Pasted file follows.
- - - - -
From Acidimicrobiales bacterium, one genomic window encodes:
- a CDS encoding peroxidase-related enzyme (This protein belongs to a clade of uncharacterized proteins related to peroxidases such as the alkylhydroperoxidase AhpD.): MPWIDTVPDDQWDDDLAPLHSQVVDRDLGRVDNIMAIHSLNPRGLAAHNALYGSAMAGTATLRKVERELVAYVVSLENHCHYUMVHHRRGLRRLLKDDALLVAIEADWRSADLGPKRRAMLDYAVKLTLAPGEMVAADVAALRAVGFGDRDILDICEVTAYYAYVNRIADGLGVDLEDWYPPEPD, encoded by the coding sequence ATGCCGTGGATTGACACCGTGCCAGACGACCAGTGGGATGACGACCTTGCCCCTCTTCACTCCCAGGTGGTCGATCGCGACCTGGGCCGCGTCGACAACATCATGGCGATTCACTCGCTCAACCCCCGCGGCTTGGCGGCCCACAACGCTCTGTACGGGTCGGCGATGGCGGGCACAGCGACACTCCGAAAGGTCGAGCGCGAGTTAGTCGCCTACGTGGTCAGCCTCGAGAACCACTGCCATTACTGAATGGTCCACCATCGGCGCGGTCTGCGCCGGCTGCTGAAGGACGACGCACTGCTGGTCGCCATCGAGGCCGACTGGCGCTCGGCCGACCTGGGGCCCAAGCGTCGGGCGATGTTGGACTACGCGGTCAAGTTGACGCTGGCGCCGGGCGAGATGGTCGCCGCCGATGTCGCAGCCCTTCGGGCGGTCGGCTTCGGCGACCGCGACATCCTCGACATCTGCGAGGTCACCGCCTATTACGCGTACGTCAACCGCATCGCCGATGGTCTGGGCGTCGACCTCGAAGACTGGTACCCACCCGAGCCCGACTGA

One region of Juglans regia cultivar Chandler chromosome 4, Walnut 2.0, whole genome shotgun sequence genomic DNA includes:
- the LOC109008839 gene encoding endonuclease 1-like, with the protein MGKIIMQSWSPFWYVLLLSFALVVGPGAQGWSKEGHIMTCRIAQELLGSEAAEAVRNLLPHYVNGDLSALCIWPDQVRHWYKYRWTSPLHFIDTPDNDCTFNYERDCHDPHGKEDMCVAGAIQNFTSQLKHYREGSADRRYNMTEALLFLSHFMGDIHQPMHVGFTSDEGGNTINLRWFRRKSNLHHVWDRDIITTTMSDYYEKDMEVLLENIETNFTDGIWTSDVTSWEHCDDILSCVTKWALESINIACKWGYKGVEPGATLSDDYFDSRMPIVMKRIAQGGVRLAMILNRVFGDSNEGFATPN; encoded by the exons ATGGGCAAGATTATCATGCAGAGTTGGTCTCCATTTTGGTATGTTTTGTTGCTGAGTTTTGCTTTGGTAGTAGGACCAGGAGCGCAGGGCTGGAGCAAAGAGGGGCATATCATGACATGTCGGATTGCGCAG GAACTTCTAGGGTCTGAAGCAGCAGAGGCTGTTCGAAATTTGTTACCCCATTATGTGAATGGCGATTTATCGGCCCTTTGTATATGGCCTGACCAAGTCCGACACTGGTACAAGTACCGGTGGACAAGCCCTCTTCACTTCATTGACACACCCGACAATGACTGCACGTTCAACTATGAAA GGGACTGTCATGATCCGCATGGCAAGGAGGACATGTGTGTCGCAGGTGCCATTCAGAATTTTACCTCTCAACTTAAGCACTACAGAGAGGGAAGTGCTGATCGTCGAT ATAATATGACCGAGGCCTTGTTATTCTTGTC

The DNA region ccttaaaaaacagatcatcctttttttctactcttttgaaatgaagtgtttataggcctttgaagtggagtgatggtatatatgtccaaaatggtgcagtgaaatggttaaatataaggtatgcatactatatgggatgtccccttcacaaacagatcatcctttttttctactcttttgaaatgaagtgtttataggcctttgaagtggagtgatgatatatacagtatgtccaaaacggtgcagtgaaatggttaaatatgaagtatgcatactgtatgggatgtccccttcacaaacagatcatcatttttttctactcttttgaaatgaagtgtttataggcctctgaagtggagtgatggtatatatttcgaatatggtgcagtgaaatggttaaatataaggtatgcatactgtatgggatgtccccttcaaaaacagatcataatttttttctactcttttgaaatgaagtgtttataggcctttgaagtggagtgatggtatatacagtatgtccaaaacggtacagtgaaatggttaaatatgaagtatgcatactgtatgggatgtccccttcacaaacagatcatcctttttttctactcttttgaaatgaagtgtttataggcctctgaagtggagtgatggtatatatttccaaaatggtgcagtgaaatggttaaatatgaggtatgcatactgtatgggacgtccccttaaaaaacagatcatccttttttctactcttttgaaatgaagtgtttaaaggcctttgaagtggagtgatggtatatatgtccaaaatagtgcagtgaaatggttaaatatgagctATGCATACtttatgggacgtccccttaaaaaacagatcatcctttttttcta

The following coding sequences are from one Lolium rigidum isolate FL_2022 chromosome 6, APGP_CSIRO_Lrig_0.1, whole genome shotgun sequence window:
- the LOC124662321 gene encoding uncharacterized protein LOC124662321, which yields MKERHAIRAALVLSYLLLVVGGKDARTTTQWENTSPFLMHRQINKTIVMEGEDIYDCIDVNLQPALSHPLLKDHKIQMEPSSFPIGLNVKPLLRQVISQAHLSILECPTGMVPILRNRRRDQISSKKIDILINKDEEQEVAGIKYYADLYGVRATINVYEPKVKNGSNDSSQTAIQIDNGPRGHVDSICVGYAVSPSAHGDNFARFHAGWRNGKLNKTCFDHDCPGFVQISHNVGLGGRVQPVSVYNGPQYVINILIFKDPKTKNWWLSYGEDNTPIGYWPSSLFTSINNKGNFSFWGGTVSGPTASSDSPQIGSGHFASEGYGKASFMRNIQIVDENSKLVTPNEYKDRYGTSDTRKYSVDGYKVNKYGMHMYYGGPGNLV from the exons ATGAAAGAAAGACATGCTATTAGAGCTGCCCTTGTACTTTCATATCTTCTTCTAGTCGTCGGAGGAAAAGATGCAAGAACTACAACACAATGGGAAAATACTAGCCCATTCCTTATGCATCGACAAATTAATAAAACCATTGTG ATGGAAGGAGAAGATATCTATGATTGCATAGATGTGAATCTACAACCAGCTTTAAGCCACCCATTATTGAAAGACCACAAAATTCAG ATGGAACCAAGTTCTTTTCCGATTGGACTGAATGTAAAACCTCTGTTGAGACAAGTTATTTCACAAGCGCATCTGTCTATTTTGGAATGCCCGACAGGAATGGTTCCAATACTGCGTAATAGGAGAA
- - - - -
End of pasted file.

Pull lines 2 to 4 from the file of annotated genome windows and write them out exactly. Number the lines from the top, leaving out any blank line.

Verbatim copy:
- a CDS encoding peroxidase-related enzyme (This protein belongs to a clade of uncharacterized proteins related to peroxidases such as the alkylhydroperoxidase AhpD.): MPWIDTVPDDQWDDDLAPLHSQVVDRDLGRVDNIMAIHSLNPRGLAAHNALYGSAMAGTATLRKVERELVAYVVSLENHCHYUMVHHRRGLRRLLKDDALLVAIEADWRSADLGPKRRAMLDYAVKLTLAPGEMVAADVAALRAVGFGDRDILDICEVTAYYAYVNRIADGLGVDLEDWYPPEPD, encoded by the coding sequence ATGCCGTGGATTGACACCGTGCCAGACGACCAGTGGGATGACGACCTTGCCCCTCTTCACTCCCAGGTGGTCGATCGCGACCTGGGCCGCGTCGACAACATCATGGCGATTCACTCGCTCAACCCCCGCGGCTTGGCGGCCCACAACGCTCTGTACGGGTCGGCGATGGCGGGCACAGCGACACTCCGAAAGGTCGAGCGCGAGTTAGTCGCCTACGTGGTCAGCCTCGAGAACCACTGCCATTACTGAATGGTCCACCATCGGCGCGGTCTGCGCCGGCTGCTGAAGGACGACGCACTGCTGGTCGCCATCGAGGCCGACTGGCGCTCGGCCGACCTGGGGCCCAAGCGTCGGGCGATGTTGGACTACGCGGTCAAGTTGACGCTGGCGCCGGGCGAGATGGTCGCCGCCGATGTCGCAGCCCTTCGGGCGGTCGGCTTCGGCGACCGCGACATCCTCGACATCTGCGAGGTCACCGCCTATTACGCGTACGTCAACCGCATCGCCGATGGTCTGGGCGTCGACCTCGAAGACTGGTACCCACCCGAGCCCGACTGA

One region of Juglans regia cultivar Chandler chromosome 4, Walnut 2.0, whole genome shotgun sequence genomic DNA includes:
- the LOC109008839 gene encoding endonuclease 1-like, with the protein MGKIIMQSWSPFWYVLLLSFALVVGPGAQGWSKEGHIMTCRIAQELLGSEAAEAVRNLLPHYVNGDLSALCIWPDQVRHWYKYRWTSPLHFIDTPDNDCTFNYERDCHDPHGKEDMCVAGAIQNFTSQLKHYREGSADRRYNMTEALLFLSHFMGDIHQPMHVGFTSDEGGNTINLRWFRRKSNLHHVWDRDIITTTMSDYYEKDMEVLLENIETNFTDGIWTSDVTSWEHCDDILSCVTKWALESINIACKWGYKGVEPGATLSDDYFDSRMPIVMKRIAQGGVRLAMILNRVFGDSNEGFATPN; encoded by the exons ATGGGCAAGATTATCATGCAGAGTTGGTCTCCATTTTGGTATGTTTTGTTGCTGAGTTTTGCTTTGGTAGTAGGACCAGGAGCGCAGGGCTGGAGCAAAGAGGGGCATATCATGACATGTCGGATTGCGCAG GAACTTCTAGGGTCTGAAGCAGCAGAGGCTGTTCGAAATTTGTTACCCCATTATGTGAATGGCGATTTATCGGCCCTTTGTATATGGCCTGACCAAGTCCGACACTGGTACAAGTACCGGTGGACAAGCCCTCTTCACTTCATTGACACACCCGACAATGACTGCACGTTCAACTATGAAA GGGACTGTCATGATCCGCATGGCAAGGAGGACATGTGTGTCGCAGGTGCCATTCAGAATTTTACCTCTCAACTTAAGCACTACAGAGAGGGAAGTGCTGATCGTCGAT ATAATATGACCGAGGCCTTGTTATTCTTGTC